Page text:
Creative counselling

I am trained to work with a range of creative techniques in our therapy, and I am constantly on the look out for new ideas and exercises which we can work with in our sessions. I work in a collaborative and flexible way, moulding my therapeutic approach to suit your needs and the issues you are bringing to counselling. We do not need to work creatively, but knowing there are a range of different ways we can explore an issue gives us greater possibility to find what works for you.

What are the benefits of creative counselling?

In counselling, it is my role to try and understand what life is like for you. Sometimes, it is difficult to find the words that accurately explain how you feel. Using creative tools like drawing, writing poetry, using image cards and working with metaphor can give additional dimensions for conveying or representing your experience. They provide a metaphorical bridge / key / gateway / touchstone so that we can both access your feelings and thoughts.


Once we have created something that represents us, or a part of you, or a feeling, we can work with that creation to explore different perspectives. This process can enable unconscious thoughts and feelings to emerge and give a fuller picture of your inner world.

If language or verbal communication differences are a barrier, working creatively can enable empathy and understanding even when words cannot.

The creative process allows us to use different parts of our brain – when we are talking and trying to make sense of our thoughts, we can lose contact with the felt sense and our full experience. Creative therapy gives our sense-making brain a rest and can allow us to be in the moment. This can also provide insight into different motivations and feelings we may not see otherwise.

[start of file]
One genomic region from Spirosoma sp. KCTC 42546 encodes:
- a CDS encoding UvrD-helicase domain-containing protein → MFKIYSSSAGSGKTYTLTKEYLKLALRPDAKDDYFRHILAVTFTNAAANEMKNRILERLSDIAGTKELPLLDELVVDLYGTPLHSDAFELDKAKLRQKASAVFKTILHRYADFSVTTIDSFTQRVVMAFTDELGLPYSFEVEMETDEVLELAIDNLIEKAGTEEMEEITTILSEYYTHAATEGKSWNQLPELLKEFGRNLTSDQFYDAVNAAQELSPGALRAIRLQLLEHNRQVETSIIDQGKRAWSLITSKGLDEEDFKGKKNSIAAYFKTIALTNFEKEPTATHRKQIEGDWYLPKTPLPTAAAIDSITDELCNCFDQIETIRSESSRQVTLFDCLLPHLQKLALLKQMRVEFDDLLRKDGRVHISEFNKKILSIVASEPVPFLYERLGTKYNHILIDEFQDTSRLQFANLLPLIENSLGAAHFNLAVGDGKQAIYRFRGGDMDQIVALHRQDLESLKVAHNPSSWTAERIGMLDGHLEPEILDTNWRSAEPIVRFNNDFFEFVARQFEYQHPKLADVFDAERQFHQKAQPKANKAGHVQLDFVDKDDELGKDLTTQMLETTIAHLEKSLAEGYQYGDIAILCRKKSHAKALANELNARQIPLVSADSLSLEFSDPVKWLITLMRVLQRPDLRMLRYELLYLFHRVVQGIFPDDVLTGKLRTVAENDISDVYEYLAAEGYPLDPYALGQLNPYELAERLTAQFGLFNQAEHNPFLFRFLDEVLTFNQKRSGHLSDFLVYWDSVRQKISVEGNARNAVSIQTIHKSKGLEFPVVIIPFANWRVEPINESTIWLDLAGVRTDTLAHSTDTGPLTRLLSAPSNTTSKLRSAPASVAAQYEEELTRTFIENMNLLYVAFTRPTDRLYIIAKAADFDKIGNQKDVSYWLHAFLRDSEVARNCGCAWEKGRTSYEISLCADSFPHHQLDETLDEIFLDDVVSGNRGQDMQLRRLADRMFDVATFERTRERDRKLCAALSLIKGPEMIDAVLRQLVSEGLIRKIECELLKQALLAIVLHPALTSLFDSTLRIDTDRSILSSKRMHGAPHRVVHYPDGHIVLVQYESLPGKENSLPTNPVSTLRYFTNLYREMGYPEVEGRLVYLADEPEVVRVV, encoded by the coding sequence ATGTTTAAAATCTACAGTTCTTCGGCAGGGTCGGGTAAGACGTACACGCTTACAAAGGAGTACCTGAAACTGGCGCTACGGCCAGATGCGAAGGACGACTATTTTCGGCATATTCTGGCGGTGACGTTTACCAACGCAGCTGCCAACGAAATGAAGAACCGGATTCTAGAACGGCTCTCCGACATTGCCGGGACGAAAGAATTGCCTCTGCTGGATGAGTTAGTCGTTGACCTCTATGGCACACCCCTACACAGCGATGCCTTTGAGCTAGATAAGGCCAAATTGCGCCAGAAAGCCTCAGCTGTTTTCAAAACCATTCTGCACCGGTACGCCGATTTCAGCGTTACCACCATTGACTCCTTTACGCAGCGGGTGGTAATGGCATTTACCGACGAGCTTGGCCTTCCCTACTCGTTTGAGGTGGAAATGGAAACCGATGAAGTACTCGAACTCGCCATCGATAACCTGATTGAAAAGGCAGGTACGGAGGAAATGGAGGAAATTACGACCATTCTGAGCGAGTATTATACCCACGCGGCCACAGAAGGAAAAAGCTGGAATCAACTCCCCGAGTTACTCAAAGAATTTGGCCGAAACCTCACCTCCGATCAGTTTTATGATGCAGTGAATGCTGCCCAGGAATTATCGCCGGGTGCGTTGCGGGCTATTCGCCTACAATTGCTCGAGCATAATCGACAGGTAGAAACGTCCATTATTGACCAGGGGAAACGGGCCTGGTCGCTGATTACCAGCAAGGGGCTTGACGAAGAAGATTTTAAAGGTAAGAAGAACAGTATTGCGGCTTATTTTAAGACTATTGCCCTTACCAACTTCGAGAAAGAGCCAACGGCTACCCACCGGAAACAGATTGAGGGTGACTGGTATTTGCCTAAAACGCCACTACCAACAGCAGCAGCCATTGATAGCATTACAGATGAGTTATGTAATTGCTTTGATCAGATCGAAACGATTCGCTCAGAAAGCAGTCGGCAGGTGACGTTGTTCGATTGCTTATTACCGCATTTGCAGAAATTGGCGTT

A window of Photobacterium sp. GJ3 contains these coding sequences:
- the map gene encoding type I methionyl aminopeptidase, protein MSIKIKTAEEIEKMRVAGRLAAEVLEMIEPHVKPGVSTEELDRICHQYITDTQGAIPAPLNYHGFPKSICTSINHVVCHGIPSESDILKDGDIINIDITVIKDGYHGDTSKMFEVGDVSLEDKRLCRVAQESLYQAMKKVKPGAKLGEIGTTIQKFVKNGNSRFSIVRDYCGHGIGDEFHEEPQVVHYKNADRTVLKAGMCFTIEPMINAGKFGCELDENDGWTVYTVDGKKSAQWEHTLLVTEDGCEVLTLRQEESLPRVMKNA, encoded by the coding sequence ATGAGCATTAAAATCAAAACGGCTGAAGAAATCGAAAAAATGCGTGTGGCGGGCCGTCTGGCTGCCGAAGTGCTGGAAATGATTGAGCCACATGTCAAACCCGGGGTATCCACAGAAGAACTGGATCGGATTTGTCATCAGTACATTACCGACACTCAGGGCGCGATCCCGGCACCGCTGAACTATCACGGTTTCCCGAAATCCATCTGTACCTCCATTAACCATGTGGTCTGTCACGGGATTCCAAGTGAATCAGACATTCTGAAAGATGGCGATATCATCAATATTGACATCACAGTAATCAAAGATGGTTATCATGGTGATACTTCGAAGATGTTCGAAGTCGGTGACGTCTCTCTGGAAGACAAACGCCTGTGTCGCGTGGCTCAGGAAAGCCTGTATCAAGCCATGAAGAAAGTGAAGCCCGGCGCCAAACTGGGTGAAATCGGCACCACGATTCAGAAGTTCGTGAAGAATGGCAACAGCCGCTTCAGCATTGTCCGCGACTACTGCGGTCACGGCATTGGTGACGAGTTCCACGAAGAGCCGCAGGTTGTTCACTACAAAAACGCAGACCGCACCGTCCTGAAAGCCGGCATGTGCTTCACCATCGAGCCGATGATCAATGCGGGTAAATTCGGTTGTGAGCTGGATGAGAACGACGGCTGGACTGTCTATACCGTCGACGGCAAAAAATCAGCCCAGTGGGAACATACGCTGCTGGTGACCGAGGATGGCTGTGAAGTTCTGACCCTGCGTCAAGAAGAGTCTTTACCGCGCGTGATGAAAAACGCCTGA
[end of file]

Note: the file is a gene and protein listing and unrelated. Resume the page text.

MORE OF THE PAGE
You don’t have to be an artist to work creatively. There is no judgement on what you create, it is an opportunity to talk through your process and the meaning associated with what you have created.

We can work creatively outside, inside and over the phone. For example, we may draw on the natural materials outside, on the weather, on the way we move to deepen our understanding. When indoors, we might use stones, or colours, or puzzles, images, painting, clay, photographs, poetry … the list is endless!

Beach mandala

Working over the phone requires us to be creative in itself, we cannot see one another and so frequent checking of feelings and physical sense needs to be explicit. We can also work with metaphor, visualisation and can use email to share images and creative work which we can then view and talk through during the session.

Coming Soon
I am currently contributing several chapters for a new book in collaboration with a number of therapists, counsellors and artists from across the world – The Life Cycles of Grief; Creative Interventions for Working with Grief. The book is due to be published in early 2023 through Jessica Kingsley Publishing.